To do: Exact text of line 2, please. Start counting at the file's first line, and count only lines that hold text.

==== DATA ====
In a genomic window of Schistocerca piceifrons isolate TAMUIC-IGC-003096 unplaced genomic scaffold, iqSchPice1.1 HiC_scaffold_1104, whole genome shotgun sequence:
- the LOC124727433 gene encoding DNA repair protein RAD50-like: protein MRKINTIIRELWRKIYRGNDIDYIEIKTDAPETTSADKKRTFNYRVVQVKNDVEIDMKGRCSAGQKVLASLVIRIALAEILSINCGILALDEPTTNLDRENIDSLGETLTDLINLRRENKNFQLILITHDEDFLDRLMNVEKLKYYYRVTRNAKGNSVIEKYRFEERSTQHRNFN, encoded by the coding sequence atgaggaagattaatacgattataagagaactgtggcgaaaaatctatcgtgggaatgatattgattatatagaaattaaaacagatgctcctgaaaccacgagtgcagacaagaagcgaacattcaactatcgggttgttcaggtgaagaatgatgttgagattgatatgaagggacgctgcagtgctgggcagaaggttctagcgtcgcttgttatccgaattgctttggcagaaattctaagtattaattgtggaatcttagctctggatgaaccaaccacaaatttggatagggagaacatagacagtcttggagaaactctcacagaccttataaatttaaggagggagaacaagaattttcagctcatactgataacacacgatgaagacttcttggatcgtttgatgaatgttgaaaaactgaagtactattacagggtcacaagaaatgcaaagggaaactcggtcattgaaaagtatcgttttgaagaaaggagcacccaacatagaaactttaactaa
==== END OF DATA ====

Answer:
- the LOC124727433 gene encoding DNA repair protein RAD50-like: protein MRKINTIIRELWRKIYRGNDIDYIEIKTDAPETTSADKKRTFNYRVVQVKNDVEIDMKGRCSAGQKVLASLVIRIALAEILSINCGILALDEPTTNLDRENIDSLGETLTDLINLRRENKNFQLILITHDEDFLDRLMNVEKLKYYYRVTRNAKGNSVIEKYRFEERSTQHRNFN, encoded by the coding sequence atgaggaagattaatacgattataagagaactgtggcgaaaaatctatcgtgggaatgatattgattatatagaaattaaaacagatgctcctgaaaccacgagtgcagacaagaagcgaacattcaactatcgggttgttcaggtgaagaatgatgttgagattgatatgaagggacgctgcagtgctgggcagaaggttctagcgtcgcttgttatccgaattgctttggcagaaattctaagtattaattgtggaatcttagctctggatgaaccaaccacaaatttggatagggagaacatagacagtcttggagaaactctcacagaccttataaatttaaggagggagaacaagaattttcagctcatactgataacacacgatgaagacttcttggatcgtttgatgaatgttgaaaaactgaagtactattacagggtcacaagaaatgcaaagggaaactcggtcattgaaaagtatcgttttgaagaaaggagcacccaacatagaaactttaactaa